Two mortgage-related companies made BusinessWeek's ranking of the 50 best-performing companies in the nation.
Pulte Homes slipped one spot to No. 12 on this year's BusinessWeek 50. "Rock-bottom interest rates and a steady supply of aging baby boomers for its 'active adult' homes kept Pulte growing in 2004" -- with profits skyrocketing 61% to $998 million in that period, the publication said. Total return to its shareholders last year was 48.4% and the three-year return a whopping 203.4%.
BusinessWeek ranks companies on the S & P 500-stock index, basing its best-performing results on a 10-part formula for financial success, including sales growth, earnings growth and total shareholder return. To reward consistency, the magazine also measures performance over one-year and three-year periods, and analyzes profit margins and return on equity, according to an announcement.
Sales for the parent of Pulte Mortgage, LLC, grew 30% last year to $11.7 billion, according to the magazine. Strength in the Southeast region -- where new orders shot up 45% in the fourth quarter -- compensated for last year's weakened home demand in some Western markets, including the suddenly cooling Las Vegas market that forced Pulte to slash prices there, BusinessWeek said.
A California property investor recently filed a lawsuit against a Pulte subsidiary alleging he was unable to sell two Las Vegas homes purchased from Pulte because the builder created an instant $100,000 loss when it slashed prices on new homes within the same community last September.
Pulte, which says it has been named a best performer for four consecutive years, has managed to outperform other companies by spreading its bets demographically, catering to first-time buyers and move-ups and having one-third of its sales come from new retirees, according to the magazine. To offset the risk rising rates impose on its sales growth, Pulte's cost reduction efforts include experimenting with computerized methods of factory pre-assembly, and the January selling of its Argentine unit, which analysts expect will be followed by divestiture of its Puerto Rico and Mexico units.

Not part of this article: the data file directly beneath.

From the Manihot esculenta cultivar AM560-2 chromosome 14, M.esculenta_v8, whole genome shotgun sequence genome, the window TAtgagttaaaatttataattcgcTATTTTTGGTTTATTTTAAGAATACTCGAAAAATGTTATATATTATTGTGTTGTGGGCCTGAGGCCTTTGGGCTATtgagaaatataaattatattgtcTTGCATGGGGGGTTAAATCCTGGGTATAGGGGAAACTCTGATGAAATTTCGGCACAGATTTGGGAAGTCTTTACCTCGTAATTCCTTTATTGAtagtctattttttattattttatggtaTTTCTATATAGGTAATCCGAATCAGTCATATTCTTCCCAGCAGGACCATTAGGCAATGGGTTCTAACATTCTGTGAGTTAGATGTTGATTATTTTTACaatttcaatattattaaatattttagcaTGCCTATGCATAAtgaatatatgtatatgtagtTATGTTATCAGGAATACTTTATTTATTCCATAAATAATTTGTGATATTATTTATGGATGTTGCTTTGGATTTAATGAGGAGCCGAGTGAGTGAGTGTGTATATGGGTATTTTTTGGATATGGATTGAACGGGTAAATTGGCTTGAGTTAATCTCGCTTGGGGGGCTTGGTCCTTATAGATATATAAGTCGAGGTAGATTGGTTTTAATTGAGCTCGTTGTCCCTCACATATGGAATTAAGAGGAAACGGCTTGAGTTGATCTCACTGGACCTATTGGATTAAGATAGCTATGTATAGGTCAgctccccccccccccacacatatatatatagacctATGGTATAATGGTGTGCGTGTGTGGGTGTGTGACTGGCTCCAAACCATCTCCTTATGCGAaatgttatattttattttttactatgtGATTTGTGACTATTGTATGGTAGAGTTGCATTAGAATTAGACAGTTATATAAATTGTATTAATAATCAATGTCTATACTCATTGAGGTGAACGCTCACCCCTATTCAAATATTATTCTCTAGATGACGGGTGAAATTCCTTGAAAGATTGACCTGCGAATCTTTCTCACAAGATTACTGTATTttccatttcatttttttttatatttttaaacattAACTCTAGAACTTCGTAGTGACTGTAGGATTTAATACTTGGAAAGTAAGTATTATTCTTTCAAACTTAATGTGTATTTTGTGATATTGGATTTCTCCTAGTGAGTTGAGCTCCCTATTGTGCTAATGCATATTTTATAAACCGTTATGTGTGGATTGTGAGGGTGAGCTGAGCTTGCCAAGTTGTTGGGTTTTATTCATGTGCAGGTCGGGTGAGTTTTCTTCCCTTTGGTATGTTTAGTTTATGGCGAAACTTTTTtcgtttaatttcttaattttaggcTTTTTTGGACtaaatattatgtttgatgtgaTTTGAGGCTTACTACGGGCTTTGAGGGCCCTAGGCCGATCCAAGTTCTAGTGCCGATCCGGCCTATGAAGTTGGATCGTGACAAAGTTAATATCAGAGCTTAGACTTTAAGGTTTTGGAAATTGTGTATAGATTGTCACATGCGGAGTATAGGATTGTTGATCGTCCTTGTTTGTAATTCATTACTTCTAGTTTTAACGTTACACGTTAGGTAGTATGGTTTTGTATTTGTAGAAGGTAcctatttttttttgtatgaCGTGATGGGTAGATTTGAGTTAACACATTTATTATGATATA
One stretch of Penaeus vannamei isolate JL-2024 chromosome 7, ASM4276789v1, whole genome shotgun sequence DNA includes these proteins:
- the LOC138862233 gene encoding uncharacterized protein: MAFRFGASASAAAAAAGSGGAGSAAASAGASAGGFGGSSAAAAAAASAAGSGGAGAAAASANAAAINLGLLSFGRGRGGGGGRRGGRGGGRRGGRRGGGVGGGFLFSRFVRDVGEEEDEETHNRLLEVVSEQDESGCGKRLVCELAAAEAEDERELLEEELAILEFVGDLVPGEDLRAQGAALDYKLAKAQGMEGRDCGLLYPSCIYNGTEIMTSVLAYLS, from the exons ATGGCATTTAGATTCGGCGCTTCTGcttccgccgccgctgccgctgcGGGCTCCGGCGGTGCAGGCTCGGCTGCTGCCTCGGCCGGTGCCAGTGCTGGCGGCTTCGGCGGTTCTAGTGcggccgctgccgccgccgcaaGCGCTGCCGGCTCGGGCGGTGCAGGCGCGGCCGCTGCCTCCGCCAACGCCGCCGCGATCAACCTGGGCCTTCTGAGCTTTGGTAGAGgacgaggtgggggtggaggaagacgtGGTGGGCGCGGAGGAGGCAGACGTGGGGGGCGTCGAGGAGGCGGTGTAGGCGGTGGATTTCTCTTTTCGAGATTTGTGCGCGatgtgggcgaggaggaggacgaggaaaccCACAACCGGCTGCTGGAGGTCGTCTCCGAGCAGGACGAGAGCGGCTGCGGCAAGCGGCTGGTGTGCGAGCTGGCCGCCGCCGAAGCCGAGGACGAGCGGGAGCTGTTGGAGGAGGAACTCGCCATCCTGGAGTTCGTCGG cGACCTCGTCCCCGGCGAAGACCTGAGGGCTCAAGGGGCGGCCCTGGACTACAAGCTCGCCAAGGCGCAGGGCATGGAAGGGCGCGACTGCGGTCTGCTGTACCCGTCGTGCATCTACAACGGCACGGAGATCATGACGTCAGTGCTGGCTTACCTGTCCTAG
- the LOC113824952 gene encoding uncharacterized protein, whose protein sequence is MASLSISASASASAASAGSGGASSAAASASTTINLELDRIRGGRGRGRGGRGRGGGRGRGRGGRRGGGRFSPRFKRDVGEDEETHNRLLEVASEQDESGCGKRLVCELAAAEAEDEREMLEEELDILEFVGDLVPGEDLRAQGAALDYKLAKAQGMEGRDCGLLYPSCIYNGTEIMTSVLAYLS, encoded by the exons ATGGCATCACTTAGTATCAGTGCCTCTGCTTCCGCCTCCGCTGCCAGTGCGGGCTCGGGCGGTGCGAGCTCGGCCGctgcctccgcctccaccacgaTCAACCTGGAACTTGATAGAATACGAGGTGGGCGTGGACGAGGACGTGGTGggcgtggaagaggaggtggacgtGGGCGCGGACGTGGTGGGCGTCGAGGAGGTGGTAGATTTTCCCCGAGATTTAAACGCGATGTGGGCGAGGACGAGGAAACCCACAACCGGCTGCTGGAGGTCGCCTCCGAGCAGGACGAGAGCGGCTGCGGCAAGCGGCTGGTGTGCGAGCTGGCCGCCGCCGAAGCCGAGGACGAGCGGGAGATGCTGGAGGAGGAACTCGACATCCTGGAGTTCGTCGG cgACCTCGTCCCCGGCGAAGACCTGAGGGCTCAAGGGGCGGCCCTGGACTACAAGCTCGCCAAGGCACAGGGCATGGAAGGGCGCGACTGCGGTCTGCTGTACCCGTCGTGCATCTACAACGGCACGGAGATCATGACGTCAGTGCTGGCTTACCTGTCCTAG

Pulte defied the industrywide trend of decreased volume last year -- loan origination principal soared 51% annually to $6.3 billion, with 84% of its originations coming from homes it sold domestically, according to its financial statements.
The Michigan-based builder was recently commended by the Wall Street Journal for its shareholder return performance, and has made several FORTUNE magazine rankings.
Leaping a great distance from its previous year's standing at 104, Bank of America squeezed onto the 2005 list in spot No. 50. The merger with FleetBoston Financial in October 2003, once considered a terrible deal, resulted not so bad after all. BoAs profits rose 31% last year to $14.1 billion and its shares returned 18.4%. Over the past three years, profits grew about 27% and total returns averaged about 62%, according to the magazine.
While Wall Street groaned and stock plunged 10% on the day BoA announced its $47 billion deal for FleetBoston, in its first year, the merged company managed cost savings of $909 million. Fleet's northeast stronghold enabled BoA to add nearly 200,000 consumer checking customers as well as new savings accounts, BusinessWeek said.
Such efforts assisted BoAs bottom line as the bank saw mortgage production plunge one-third annually to $87.6 billion.
When considering that the North Carolina-based bank employs 175,742 companywide, Pulte, with 13,000 employees, proves that the biggest aren't always the best.
Nonetheless, BoAs chief executive Kenneth Lewis, raked in compensation of $17.8 million last year and his net value of options exercised and held totaled $44.1 million -- much higher than the respective figures of $6.1 million and $6.9 million BusinessWeek listed for Pulte CEO Richard Dugas Jr.